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Musée d’art contemporain to undergo extensive $35m renovation

Musée d'art contemporain (MAC) redesign image

The Musée d’art contemporain in Montreal is to be completely redesigned in a two-year project that will see it temporarily relocate while the work is ongoing.

The current location of the Musée d’art contemporain (MAC) will close in January 2019 to allow work to commence. The temporary location will open in the spring. A joint bid between Saucier and Perrotte Architects and GLCRM Architects won the design competition for the renovation project.

The project has a budget of C$44m ($35m) of which $7m ($5.5m) is expected to come from a fundraising campaign.

Musée d'art contemporain (MAC)
A rendering of the renovated interior of the Musée d’art contemporain.

The MAC has seen steady increases in attendance over the past five years, however its current facility has various issues, including a lack of space to display the museum’s collection. The renovation will nearly double the amount of space available, including three new exhibition rooms.

The project will redesign every space in the facility, including lobbies and circulation areas, to showcase artworks. It will expand and add new educational spaces as well as optimise the current multimedia room.

The exterior façade will also undergo a transformation with an expansion to the main entrance and an area added to the second floor.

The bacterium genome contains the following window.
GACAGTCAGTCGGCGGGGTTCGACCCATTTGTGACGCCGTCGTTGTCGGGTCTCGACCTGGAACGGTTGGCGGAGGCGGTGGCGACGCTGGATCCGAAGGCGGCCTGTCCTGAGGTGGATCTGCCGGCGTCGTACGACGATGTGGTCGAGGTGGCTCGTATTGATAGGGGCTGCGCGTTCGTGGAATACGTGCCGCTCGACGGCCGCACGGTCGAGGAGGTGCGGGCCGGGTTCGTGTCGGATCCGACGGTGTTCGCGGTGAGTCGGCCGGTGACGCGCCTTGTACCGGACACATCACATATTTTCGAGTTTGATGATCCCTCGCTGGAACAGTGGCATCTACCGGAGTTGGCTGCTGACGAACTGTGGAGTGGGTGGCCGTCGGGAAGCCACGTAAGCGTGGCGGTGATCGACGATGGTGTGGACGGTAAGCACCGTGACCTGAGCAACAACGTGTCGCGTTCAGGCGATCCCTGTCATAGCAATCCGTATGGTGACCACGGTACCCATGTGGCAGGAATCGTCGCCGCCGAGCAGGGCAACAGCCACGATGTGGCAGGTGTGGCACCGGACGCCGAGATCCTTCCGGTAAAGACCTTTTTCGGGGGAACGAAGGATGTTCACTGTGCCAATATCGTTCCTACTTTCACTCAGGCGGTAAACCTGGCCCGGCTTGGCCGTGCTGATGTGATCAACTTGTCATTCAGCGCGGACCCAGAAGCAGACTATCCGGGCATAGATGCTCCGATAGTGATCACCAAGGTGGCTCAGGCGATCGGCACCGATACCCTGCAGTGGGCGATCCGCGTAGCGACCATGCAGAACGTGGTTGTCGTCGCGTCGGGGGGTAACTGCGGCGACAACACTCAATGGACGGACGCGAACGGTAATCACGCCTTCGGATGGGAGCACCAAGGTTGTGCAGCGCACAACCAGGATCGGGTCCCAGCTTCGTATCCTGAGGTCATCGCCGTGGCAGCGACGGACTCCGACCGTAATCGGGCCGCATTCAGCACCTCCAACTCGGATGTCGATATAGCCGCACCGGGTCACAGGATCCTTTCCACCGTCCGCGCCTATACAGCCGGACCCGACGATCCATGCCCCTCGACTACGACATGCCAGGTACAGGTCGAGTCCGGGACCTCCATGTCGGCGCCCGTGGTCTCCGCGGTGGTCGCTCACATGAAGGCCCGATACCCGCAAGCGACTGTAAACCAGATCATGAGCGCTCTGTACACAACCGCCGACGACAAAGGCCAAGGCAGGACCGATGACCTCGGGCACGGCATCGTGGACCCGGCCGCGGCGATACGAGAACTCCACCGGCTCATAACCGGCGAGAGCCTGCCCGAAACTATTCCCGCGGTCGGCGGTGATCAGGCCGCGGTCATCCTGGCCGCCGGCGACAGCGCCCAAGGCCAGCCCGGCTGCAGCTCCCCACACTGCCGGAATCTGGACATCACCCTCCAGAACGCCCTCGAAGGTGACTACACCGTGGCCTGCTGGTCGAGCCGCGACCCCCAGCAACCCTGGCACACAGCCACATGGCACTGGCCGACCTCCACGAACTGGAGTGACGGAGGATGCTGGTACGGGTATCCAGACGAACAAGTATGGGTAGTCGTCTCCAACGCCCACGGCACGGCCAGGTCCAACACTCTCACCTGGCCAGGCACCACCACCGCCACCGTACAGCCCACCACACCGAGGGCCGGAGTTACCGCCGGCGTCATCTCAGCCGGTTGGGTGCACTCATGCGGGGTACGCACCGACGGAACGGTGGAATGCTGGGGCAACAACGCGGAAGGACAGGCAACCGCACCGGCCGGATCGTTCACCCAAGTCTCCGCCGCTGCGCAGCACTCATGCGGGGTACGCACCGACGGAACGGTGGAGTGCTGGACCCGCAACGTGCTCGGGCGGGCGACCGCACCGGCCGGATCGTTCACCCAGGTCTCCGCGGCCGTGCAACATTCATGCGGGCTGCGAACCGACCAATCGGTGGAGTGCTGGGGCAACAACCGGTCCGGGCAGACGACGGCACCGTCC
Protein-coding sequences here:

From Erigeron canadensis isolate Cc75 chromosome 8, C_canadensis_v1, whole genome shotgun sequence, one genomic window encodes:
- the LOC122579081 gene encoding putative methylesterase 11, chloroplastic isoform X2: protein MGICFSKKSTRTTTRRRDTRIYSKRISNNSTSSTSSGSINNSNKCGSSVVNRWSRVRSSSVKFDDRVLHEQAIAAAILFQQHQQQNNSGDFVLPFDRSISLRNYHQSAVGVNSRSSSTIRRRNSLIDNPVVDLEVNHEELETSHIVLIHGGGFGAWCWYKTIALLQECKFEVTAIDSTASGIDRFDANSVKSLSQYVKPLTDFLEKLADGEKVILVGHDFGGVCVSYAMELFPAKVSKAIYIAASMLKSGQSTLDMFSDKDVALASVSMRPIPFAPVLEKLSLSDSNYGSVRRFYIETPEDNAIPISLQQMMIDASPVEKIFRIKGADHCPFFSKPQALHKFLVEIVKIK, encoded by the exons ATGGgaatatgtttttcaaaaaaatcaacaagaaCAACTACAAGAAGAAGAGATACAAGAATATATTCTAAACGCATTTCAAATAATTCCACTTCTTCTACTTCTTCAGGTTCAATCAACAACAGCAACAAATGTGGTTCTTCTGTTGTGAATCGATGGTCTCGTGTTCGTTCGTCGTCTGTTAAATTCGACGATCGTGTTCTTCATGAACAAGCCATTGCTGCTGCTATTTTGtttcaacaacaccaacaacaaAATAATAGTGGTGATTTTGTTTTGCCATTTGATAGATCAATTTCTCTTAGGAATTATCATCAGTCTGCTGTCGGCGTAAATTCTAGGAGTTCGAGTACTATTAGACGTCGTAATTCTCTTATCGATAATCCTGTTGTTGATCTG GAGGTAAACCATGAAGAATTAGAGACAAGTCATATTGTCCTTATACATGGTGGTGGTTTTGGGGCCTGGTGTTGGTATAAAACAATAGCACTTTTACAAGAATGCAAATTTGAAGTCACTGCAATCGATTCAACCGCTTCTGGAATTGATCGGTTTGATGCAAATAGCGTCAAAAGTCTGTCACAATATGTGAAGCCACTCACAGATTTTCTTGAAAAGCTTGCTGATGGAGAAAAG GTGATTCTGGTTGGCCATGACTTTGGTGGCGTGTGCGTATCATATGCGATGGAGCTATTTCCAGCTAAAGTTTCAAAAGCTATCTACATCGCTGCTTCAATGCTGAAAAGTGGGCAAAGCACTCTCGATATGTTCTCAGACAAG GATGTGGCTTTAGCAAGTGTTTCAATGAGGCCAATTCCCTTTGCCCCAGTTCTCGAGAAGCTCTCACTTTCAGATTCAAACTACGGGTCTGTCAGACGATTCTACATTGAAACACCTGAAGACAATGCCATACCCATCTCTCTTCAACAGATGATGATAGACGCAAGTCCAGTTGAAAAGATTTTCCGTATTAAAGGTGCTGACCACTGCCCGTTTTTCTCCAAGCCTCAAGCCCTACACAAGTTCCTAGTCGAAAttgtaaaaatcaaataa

Musée d'art contemporain (MAC)
Aerial view rendering of the Musée d’art contemporain.

There will also be new spaces for the bookstore, coffee shop and restaurant, including an outdoor terrace on the second floor.

The timetable for the work will see the current facility close in January 2019 and the temporary facility open in the spring. Construction will start in the summer with the renovated facility reopening towards the end of 2021.

John Zeppetelli, director and chief curator of the MAC, said: “Thanks to the MAC’s efforts to boost its offering and revitalise its presence, we now feel a major, renewed interest for contemporary art.

“With this transformation, we will be able to offer a place worthy of public expectations. Montreal will finally have a jewel that lives up to its ambitions, its reputation and its artistic importance.”

Images: c.  Saucier and Perrotte Architects and GLCRM Architects.

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Sam McCaffrey

Journalist. Likes immersive entertainment experiences, museums, zoos and the odd go on a Waltzer.

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